After a lot of measuring and making a template for the window frame behind the Murphy bed, the actual work started on the frame. I chose hard maple as the whitish color of the wood, complements the white Formica on the walls. The frame has no 90 degree corners and is hand-made according to the template. Ultimately, it will be firmly attached to the van’s metal wall and will support the large wall panel around it.
Started working on the Murphy Bed/Desk today. First on: Ford Transit wireway. Remove plastic cover.
It was time for the plywood to be added to the Poly-Iso insulation panels on the floor of the cargo van. I use the paper templates that I made previously to remove the cut-outs from the sheets of plywood and add dadoes to form an interlocking system.
Just finished the front bumper parking sensor. Having it in front, requires an in-line switch. The full project will be published on the Project Page soon, in the meantime you can have a look at how I installed the similar rear sensor.
Laying a sub-floor in an RV consists of many individual steps. After removing the tie-downs, insulating the wheel wells, creating plywood templates, cutting and gluing the strips of Poly-Iso to the floor, I’m now completing the insulation by filling the voids with a spray foam application.
As always, I have detailed every step on the Project’s Page, and added lots of pictures and a video.
Temperature, ventilation and condensation are some of the issues that complicates RV living. But keeping the vehicle cool and free from humidity and condensation may be addressed by installing a floor vent.
A floor vent in combination with a standard roof vent, should produce enough natural convection, that the airflow could sustain itself. By placing one vent at the bottom and the other at the opposite end in the roof of the vehicle, some of the conditions are created for a sustained convection airflow. A basic example is when warm air rises. For convection to happen, distance between the vents, a height difference and a temperature difference all play a role. Continue reading Keeping Your RV Cool With A Hidden Floor Vent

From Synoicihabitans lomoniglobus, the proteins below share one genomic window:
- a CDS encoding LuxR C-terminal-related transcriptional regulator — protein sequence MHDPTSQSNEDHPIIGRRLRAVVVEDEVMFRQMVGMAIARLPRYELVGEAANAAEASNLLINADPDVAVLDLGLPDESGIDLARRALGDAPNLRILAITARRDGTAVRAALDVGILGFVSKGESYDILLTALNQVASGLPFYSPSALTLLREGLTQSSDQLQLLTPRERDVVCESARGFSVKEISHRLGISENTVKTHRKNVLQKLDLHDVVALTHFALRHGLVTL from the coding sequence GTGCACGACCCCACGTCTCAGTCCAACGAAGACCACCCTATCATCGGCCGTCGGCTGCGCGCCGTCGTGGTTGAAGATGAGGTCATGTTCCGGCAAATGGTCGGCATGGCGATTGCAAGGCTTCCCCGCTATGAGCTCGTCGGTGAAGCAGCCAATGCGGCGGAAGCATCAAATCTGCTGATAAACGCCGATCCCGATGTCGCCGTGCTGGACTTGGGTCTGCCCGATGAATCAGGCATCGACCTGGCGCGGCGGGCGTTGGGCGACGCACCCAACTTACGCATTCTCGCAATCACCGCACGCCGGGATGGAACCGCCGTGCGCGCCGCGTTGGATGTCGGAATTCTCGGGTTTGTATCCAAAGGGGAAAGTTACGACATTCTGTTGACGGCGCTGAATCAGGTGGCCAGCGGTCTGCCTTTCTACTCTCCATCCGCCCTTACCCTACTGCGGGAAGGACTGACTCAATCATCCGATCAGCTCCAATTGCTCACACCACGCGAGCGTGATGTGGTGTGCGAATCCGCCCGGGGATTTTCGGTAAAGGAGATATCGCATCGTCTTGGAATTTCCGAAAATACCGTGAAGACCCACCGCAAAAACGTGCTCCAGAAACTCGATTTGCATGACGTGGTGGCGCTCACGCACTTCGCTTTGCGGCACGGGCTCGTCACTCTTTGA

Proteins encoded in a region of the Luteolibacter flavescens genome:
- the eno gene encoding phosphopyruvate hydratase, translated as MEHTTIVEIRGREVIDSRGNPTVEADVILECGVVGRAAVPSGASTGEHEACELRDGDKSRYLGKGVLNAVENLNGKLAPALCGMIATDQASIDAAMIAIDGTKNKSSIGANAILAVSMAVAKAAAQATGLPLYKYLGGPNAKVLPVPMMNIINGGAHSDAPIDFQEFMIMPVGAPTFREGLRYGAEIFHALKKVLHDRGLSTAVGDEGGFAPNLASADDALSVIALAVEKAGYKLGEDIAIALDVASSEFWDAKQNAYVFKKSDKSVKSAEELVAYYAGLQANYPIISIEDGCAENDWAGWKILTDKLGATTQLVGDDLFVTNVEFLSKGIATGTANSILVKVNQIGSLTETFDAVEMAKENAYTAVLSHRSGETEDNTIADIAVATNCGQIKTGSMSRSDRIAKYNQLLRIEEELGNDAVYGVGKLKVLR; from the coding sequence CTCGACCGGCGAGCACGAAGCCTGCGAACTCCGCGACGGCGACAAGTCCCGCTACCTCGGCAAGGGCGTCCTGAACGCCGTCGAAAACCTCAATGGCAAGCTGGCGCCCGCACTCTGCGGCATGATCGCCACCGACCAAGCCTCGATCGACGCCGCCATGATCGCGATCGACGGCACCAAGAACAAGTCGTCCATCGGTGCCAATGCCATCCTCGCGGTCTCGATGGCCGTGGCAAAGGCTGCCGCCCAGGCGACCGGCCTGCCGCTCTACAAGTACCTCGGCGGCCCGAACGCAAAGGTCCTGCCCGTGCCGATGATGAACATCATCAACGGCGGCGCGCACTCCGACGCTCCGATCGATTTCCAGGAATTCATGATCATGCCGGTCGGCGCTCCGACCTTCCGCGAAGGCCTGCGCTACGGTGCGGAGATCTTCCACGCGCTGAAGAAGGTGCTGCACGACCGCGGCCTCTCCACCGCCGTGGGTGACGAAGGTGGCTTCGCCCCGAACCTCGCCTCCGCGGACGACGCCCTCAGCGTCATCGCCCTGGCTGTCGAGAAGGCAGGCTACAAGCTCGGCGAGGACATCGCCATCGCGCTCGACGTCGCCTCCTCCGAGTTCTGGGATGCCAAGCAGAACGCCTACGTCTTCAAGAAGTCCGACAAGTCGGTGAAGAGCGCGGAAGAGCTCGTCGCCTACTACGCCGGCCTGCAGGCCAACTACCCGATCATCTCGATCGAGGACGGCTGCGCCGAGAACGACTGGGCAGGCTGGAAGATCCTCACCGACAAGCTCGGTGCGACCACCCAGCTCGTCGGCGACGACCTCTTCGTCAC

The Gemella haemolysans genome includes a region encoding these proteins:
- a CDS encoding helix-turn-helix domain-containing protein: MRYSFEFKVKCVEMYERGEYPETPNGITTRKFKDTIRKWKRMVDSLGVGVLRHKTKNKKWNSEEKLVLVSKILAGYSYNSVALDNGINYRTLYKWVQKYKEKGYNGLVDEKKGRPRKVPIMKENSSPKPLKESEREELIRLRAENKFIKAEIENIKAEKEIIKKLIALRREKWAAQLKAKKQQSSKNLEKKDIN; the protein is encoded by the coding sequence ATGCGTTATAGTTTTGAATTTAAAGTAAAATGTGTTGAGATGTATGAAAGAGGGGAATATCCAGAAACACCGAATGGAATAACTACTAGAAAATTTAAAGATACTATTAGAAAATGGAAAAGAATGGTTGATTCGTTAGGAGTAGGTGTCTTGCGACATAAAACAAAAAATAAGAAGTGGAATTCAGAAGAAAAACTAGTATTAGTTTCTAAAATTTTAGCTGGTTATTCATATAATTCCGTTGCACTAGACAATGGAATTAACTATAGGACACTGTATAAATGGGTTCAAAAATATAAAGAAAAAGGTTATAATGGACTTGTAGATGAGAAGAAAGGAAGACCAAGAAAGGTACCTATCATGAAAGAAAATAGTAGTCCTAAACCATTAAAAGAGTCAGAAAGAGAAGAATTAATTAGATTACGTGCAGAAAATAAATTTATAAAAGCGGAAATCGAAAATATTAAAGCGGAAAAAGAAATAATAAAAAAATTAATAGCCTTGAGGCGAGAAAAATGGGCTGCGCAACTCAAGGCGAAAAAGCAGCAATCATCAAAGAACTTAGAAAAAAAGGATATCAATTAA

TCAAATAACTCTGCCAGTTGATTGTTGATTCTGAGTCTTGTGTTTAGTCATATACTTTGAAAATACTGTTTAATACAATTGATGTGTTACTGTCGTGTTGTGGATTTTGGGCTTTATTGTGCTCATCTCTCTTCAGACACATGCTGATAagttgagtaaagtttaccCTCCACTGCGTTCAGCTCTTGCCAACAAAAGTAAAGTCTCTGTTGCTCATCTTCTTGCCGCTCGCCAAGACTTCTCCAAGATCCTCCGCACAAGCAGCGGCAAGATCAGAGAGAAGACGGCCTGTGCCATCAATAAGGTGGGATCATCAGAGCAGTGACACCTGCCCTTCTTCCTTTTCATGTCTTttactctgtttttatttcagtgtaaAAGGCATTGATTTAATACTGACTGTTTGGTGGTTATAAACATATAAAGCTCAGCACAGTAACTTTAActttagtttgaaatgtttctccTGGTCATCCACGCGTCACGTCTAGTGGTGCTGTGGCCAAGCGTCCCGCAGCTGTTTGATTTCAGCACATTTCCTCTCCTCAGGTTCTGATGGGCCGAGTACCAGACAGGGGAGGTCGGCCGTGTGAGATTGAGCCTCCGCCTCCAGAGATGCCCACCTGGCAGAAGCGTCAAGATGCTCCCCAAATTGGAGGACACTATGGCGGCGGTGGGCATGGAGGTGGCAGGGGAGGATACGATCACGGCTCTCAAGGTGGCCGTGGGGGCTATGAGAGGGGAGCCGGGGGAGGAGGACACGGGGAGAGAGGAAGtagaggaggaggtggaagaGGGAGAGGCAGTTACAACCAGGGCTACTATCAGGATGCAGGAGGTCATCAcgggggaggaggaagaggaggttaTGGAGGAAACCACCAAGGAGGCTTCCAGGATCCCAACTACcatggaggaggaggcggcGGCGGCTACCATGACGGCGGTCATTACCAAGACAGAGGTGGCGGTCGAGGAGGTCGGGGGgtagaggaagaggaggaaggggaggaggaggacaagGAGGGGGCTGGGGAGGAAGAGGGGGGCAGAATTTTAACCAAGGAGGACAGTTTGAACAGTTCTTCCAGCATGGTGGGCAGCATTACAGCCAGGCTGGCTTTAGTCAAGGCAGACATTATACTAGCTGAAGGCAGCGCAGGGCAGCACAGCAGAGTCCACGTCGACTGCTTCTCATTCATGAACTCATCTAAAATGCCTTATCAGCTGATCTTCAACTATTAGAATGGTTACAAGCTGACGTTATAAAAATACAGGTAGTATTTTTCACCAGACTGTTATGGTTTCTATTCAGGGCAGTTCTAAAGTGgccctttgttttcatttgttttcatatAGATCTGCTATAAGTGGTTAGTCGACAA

Every RV should have Insulation and gluing it is the best way to keep it in place. As part of the Insulated Floor Project, I just finished gluing all the individual pieces of Poly-Iso insulation board between the floor ribs of the Ford Transit floor.
You can read about all the details, and view all the photos and videos on the project page. When the entire floor project has finished, the complete guide will be made available for download.
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After having done the preparation by removing the tie-downs and by applying sound insulation to the wheel wells and preparing to cut the plywood by making paper templates. The next step is cutting the insulation boards.
For me affordability, R-value and ease of installation are primary objectives, but as the interior height in my medium high roof van is limited, the amount of insulation material that I can put under the sub-floor is minimal. Continue reading Insulate Your RV Floor – Part Three
Adding a bed to the van is the second, larger interior project that I’m working on and probably the most important addition to the RV.
While the van conversion process should follow a specific order, so-far I’ve deviated from that, to create a (very) basic setup, that will sustain me on short trips, until the conversion has completed. Access to 12V, privacy, flooring, vents and a bed are all I need for the moment to be reasonably comfortable on short road trips.
The bed has a simple design, with many complicated requirements added to the construction. I decided a long time ago, that living space is crucial for a well-designed recreational vehicle. Continue reading Murphy Bed Design
Some time ago I ordered the CCP upgrade kit from my local Ford dealer and it was time to do the installation.
My Transit van is equipped with only one battery and therefore only one 12V terminal that has a maximum load of 60 Amps. Before my last trip, I installed a small inverter that worked flawlessly keeping my electronic gadgets continuously charged. Continue reading Adding Amps To The CCP